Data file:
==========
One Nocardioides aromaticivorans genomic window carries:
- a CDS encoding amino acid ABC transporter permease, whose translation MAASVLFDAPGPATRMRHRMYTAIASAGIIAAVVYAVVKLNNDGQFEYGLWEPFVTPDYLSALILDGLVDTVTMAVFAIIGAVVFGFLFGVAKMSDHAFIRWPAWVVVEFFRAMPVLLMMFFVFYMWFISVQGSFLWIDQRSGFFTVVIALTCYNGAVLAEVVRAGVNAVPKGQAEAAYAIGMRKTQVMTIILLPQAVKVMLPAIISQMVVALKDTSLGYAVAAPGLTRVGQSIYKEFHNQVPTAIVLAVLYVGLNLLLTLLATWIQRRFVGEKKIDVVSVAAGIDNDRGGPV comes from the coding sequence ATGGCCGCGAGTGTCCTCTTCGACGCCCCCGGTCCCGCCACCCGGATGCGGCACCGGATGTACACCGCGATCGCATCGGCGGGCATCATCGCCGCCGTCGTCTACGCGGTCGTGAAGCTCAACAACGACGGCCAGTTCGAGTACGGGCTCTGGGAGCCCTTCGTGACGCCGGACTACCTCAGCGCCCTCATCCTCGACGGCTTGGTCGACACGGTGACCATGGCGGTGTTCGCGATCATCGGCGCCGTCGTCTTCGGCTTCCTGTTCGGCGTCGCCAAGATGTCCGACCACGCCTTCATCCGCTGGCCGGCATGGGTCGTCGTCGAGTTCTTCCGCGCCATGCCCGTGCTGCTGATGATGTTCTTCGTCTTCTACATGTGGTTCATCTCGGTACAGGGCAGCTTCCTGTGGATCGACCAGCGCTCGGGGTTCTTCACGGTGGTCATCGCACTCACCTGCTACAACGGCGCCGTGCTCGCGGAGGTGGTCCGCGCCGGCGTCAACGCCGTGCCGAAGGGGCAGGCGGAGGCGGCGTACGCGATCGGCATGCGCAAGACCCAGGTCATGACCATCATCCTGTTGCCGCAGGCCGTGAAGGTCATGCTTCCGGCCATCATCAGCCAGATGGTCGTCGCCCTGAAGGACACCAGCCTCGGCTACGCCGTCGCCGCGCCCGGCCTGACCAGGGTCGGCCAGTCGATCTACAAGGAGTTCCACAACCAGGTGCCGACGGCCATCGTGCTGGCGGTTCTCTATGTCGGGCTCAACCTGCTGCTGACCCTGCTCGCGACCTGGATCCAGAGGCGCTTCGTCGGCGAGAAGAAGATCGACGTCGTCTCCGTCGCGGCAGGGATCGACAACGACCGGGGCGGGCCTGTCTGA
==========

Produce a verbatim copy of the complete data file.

One Nocardioides aromaticivorans genomic window carries:
- a CDS encoding amino acid ABC transporter permease, whose translation MAASVLFDAPGPATRMRHRMYTAIASAGIIAAVVYAVVKLNNDGQFEYGLWEPFVTPDYLSALILDGLVDTVTMAVFAIIGAVVFGFLFGVAKMSDHAFIRWPAWVVVEFFRAMPVLLMMFFVFYMWFISVQGSFLWIDQRSGFFTVVIALTCYNGAVLAEVVRAGVNAVPKGQAEAAYAIGMRKTQVMTIILLPQAVKVMLPAIISQMVVALKDTSLGYAVAAPGLTRVGQSIYKEFHNQVPTAIVLAVLYVGLNLLLTLLATWIQRRFVGEKKIDVVSVAAGIDNDRGGPV comes from the coding sequence ATGGCCGCGAGTGTCCTCTTCGACGCCCCCGGTCCCGCCACCCGGATGCGGCACCGGATGTACACCGCGATCGCATCGGCGGGCATCATCGCCGCCGTCGTCTACGCGGTCGTGAAGCTCAACAACGACGGCCAGTTCGAGTACGGGCTCTGGGAGCCCTTCGTGACGCCGGACTACCTCAGCGCCCTCATCCTCGACGGCTTGGTCGACACGGTGACCATGGCGGTGTTCGCGATCATCGGCGCCGTCGTCTTCGGCTTCCTGTTCGGCGTCGCCAAGATGTCCGACCACGCCTTCATCCGCTGGCCGGCATGGGTCGTCGTCGAGTTCTTCCGCGCCATGCCCGTGCTGCTGATGATGTTCTTCGTCTTCTACATGTGGTTCATCTCGGTACAGGGCAGCTTCCTGTGGATCGACCAGCGCTCGGGGTTCTTCACGGTGGTCATCGCACTCACCTGCTACAACGGCGCCGTGCTCGCGGAGGTGGTCCGCGCCGGCGTCAACGCCGTGCCGAAGGGGCAGGCGGAGGCGGCGTACGCGATCGGCATGCGCAAGACCCAGGTCATGACCATCATCCTGTTGCCGCAGGCCGTGAAGGTCATGCTTCCGGCCATCATCAGCCAGATGGTCGTCGCCCTGAAGGACACCAGCCTCGGCTACGCCGTCGCCGCGCCCGGCCTGACCAGGGTCGGCCAGTCGATCTACAAGGAGTTCCACAACCAGGTGCCGACGGCCATCGTGCTGGCGGTTCTCTATGTCGGGCTCAACCTGCTGCTGACCCTGCTCGCGACCTGGATCCAGAGGCGCTTCGTCGGCGAGAAGAAGATCGACGTCGTCTCCGTCGCGGCAGGGATCGACAACGACCGGGGCGGGCCTGTCTGA